Entering Virginia Blues territory.
There’s no set distance or time on the trail when the boredom switch flips. The lucky ones don’t experience boredom, but they are few in number. The rest of us are normal and it happens.
That switch flip may come sooner for hikers not used to being away from home. It comes much later for others such as former military or business types who are used to deploying overseas or taking lengthy business trips. Nevertheless it comes.
On the Appalachian Trail the “Virginia Blues” seem to be the most common malady related to boredom. It makes sense. Virginia is the state with the most trail miles. Somewhere, in what can become a vast wasteland, the tedium, monotony and the repetitious plodding along, can strip your soul like solitary confinement.
The endless weeks of staring at the ground, vigilant for trip hazards, eats your mind. The green tunnel is endless, the views are rubber-stamped, and the goal posts seem always to be moving the wrong way. Progress is slower than the watched pot that never boils. Your brain screams, Enough already!
A trail family.
There are several coping strategies. One is to hike with compatible friends. Trail families offer distractions, both positive and negative. Above all they can serve as support groups where everyone keeps each other’s spirits up and copes together.
Virginia also is a basket full of what one might call trail candy, and hikers can hike from one delicious place to another marking their progress place by place.
The super hiker-friendly town of Damascus is the first sweet out of the wrapper. It’s just a hop from the Tennessee border and a half-day hike from the nearest shelter. The AT marches straight down a Main St. trimmed with restaurants, an outstanding outfitter and legendary hostels. Being the home of Trail Days adds to its ambiance.
Wild ponies, Grayson Highland State Park.
A few days north of Damascus is Grayson Highlands State Park where the wild ponies gallop followed quickly by Partnership Shelter where you can shower and order pizza.
You can go inside and write on the blackboard if you’re old enough to know what one is.
Almost before your body can absorb the pizza comes the Virginia Frontier Museum’s Lindamood School and the Barn restaurant, both right on the trail.
How can this be monotonous?
Woods Hole Hostel.
The next layer includes Pearisburg home of the unique Woods Hole hostel and where the rule of thumb says you can safely send your winter gear home.
It’s a bit of a stretch to the Audie Murphy memorial, the next delight. The memorial marks the spot where Murphy, WWII’s most decorated soldier, died in a plane crash.
Not long after that, in close order, you unwrap the Dragon’s Tooth followed by the photogenic McAfee Knob and the iconic Tinker Cliffs.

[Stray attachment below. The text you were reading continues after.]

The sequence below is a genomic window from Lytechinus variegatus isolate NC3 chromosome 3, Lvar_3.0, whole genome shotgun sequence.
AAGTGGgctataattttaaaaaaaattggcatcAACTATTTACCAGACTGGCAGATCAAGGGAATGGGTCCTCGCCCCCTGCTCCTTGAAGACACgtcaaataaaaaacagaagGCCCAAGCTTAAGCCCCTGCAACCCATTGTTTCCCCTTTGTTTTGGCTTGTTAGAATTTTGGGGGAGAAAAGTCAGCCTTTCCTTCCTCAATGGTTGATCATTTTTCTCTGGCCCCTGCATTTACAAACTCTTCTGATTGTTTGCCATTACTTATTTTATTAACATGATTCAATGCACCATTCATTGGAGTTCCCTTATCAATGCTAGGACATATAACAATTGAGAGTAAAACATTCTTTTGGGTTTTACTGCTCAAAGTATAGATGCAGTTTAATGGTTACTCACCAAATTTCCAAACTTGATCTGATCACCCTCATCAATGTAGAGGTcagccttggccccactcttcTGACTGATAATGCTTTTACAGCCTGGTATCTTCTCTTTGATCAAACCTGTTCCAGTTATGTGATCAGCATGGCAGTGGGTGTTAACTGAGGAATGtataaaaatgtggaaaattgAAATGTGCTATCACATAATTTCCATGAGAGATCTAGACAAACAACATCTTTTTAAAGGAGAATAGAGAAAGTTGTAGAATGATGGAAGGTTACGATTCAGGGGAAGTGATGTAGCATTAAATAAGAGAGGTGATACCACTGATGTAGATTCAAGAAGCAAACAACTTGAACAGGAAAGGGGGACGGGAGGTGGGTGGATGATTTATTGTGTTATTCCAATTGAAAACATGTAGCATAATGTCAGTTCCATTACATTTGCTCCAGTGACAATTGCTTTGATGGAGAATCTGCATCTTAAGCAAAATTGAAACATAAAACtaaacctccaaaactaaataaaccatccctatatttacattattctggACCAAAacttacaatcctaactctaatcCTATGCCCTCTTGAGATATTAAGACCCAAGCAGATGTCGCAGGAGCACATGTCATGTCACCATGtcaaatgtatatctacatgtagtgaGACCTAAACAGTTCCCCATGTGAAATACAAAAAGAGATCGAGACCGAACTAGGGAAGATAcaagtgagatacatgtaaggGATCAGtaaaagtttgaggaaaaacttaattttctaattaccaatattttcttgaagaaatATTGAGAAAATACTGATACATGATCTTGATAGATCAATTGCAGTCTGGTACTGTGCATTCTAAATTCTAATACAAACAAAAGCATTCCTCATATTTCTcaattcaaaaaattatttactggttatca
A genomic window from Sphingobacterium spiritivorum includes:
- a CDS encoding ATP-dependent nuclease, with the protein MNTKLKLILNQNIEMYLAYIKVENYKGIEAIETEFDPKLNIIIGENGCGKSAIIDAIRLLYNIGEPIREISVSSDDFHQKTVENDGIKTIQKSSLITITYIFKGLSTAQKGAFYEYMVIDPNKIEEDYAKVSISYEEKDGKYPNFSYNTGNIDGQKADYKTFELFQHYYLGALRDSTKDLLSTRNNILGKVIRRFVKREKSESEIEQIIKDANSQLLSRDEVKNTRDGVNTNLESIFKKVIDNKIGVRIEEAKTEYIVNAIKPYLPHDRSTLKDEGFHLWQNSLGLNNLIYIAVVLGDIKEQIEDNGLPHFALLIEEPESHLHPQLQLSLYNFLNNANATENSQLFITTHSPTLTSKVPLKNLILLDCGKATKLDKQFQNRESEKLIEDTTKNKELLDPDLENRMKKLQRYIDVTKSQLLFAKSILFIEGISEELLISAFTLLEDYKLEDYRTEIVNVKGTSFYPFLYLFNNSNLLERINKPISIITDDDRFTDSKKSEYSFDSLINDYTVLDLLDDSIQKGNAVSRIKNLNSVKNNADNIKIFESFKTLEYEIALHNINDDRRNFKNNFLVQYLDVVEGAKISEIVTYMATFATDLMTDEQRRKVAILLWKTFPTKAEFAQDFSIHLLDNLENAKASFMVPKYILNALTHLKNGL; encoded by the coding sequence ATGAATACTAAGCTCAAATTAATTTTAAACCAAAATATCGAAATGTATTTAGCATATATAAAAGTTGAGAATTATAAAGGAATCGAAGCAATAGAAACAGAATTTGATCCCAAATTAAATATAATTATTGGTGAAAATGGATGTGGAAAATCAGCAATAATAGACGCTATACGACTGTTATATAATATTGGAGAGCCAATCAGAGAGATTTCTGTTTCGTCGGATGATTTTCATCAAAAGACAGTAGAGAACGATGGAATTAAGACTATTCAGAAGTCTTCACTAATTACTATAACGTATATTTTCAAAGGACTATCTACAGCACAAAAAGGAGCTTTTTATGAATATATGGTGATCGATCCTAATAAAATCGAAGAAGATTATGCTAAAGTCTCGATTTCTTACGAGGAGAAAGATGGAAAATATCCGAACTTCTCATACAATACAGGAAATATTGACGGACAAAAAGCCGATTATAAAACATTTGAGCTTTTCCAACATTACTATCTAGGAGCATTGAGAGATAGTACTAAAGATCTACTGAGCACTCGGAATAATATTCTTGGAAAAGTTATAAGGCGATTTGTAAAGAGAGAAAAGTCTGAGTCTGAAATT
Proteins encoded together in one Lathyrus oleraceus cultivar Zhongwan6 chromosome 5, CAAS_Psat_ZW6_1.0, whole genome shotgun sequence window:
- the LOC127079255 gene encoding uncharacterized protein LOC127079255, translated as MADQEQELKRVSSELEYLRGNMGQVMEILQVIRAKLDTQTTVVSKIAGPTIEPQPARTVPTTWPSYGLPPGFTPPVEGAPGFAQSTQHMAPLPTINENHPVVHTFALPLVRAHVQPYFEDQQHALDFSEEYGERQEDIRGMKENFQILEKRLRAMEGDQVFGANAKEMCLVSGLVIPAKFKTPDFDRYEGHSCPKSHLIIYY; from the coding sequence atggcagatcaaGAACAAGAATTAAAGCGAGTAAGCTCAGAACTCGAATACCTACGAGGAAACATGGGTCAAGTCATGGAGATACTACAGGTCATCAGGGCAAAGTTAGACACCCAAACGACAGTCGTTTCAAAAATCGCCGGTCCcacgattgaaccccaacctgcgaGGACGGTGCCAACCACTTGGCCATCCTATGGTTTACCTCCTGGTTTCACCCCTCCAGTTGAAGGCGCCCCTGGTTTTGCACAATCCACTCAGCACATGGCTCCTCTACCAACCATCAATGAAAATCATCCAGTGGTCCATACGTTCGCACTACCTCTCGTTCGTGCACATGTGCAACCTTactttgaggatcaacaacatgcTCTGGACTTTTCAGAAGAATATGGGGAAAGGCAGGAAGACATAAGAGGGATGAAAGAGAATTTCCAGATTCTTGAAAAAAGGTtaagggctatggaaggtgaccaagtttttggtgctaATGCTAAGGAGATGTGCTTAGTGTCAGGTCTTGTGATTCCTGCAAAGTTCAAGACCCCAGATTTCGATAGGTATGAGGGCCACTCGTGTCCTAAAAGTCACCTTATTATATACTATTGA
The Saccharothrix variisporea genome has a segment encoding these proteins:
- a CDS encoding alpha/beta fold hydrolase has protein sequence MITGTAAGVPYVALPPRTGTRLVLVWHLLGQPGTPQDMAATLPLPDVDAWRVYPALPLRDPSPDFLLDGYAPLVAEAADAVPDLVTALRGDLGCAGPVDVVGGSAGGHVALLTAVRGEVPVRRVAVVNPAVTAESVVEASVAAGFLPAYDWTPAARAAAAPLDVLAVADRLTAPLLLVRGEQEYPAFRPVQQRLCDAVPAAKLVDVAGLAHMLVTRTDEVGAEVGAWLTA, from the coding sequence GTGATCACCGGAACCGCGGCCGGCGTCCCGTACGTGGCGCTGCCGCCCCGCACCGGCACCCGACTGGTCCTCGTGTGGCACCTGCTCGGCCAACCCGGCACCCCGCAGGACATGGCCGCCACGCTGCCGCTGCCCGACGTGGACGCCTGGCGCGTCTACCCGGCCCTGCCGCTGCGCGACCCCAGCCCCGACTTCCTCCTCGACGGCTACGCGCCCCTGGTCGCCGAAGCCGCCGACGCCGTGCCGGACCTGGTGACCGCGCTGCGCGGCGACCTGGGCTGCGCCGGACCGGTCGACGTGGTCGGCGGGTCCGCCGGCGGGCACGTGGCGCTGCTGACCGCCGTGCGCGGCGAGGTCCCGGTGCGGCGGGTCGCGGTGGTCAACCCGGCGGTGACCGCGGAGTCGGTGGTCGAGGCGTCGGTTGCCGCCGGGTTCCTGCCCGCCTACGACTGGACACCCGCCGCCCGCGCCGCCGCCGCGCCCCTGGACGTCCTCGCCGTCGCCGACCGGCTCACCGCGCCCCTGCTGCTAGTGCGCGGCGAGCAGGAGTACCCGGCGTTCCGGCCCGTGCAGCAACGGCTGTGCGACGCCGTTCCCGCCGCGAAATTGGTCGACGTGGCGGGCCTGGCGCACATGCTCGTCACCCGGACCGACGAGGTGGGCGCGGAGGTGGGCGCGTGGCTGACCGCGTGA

James River Bridge.
Post crossing view of the James River.
Next up is a rock formation known as the Guillotine on Apple Orchard Mountain followed by the James River crossing. Then comes the Priest Mountain shelter where it’s traditional to confess your sins in the shelter register – salacious reading if you’re lucky.
Yummy. Three hundred feet from the park entrance.
From the Priest it’s a short haul to Rockfish Gap/Waynesboro and Shenandoah National Park with its delicious waysides and handy campgrounds. Unlike in the Smokies, the AT touches most of the front country amenities in Shenandoah. The blackberry milkshakes are yummy.
You know you’re in the park.
The AT passes through front country in Shenandoah National Park. Skyland Resort.
The Roller Coaster hills begin.
.After Shenandoah comes the Roller Coaster hills with the $30 hiker special at Bear’s Den Hostel and from there, on to the psychological halfway point in Harpers Ferry.
Bear’s Den Hostel.
End of Virginia Blues territory
Chewing on Virginia’s trail candy breaks it up a bit and beats singing the blues for more than 500 miles.
Blogging or journaling offers another creative distraction and a way to tell the story of your hike to family and friends.
Observation suggests thru hiker blogs come in two themes. One is the daily/frequent chronicle of mundane events – Here I come, there I go. Pitched my tent and dug a hole.
The other is the descriptive adventure story in which each day/time period becomes a unique story fueled by imagination and observation of the people and of the nature the writer finds along the way.
The three most common blogging platforms seem to be Trail Journals, WordPress and Blogspot. All of them are free.
Any thru hike requires a lot of mental stamina and it helps finding a way to disassociate your mind from the daily mind-numbing grind.
On the AT, the mental challenges don’t end in Virginia. They continue until the end. Think about it this way, paraphrasing the late, great Yogi Berra: “(Hiking) is 90 percent mental. The other half is physical.”
7 thoughts on “Boredom on Long Distance Hikes”
It looks like VA offers a lot of neat distractions making it hard to keep on keeping on.
The real problem is the rough treadway. You spend all day looking down, trying not to fall.
Falling can create a whole new set of problems.
Falling can send you home or worse. I chafed almost my entire hike about not being able to hike at speed. It was very frustrating. It’s less a concern now that I’m more philosophical about it.
Once I hit 70, my philosophical genes expressed themselves more. I hear you are nearing that point. 😕
I’ll turn 70 a year from April – in 2019. With luck I’ll mark that milestone somewhere on the Pacific Crest Trail in Southern California. I turned 65 on the AT in Pennsylvania. After the PCT, that’s it for the big adventures.
Mental aspect is the tough part. Mentally break it up into a lot of adventurous day hikes. Helps if you have a little Duffy’s Tavern, Sam Spade and Richard Diamond along the way.